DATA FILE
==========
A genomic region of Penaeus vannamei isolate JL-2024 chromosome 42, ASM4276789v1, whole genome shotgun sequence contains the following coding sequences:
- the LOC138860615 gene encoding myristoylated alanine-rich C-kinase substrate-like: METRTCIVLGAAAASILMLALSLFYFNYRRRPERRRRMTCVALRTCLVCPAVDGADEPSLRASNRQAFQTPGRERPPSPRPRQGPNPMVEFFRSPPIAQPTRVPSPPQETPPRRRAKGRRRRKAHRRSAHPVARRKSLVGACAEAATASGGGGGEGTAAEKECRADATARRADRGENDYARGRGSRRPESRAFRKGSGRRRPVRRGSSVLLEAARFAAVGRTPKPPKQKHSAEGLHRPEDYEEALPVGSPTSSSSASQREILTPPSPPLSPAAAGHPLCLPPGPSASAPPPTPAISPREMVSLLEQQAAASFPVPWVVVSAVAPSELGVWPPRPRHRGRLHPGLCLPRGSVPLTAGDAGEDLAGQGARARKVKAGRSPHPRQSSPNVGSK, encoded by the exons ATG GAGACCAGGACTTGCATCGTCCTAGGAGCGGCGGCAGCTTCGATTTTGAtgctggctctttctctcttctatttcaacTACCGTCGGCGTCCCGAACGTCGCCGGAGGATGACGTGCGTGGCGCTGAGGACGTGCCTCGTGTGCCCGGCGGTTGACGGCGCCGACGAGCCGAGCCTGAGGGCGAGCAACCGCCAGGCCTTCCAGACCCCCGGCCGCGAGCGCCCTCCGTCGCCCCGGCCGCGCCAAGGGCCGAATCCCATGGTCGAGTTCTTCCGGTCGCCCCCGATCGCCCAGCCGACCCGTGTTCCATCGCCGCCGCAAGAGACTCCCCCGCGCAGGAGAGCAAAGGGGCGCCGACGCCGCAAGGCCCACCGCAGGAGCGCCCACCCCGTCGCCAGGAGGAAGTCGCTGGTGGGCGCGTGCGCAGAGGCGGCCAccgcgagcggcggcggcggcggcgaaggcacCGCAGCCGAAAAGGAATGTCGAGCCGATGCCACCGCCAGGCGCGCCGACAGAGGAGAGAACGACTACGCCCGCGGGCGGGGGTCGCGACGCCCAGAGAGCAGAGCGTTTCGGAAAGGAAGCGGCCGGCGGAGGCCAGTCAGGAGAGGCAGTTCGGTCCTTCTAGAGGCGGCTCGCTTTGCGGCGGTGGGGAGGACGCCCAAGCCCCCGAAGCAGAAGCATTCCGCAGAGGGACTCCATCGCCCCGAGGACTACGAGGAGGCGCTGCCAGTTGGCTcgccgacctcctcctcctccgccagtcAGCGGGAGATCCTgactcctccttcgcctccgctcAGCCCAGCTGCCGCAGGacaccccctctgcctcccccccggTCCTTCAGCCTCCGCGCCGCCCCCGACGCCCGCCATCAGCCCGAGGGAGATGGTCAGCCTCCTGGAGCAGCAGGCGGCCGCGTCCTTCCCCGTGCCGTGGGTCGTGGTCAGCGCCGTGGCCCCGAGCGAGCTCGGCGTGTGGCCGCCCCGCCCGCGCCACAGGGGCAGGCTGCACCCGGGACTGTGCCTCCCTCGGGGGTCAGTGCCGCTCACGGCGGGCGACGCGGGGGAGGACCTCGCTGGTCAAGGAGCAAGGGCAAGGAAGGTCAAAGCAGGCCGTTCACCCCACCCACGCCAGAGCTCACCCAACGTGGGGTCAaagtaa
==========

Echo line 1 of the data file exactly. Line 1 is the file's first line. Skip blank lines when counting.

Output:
A genomic region of Penaeus vannamei isolate JL-2024 chromosome 42, ASM4276789v1, whole genome shotgun sequence contains the following coding sequences: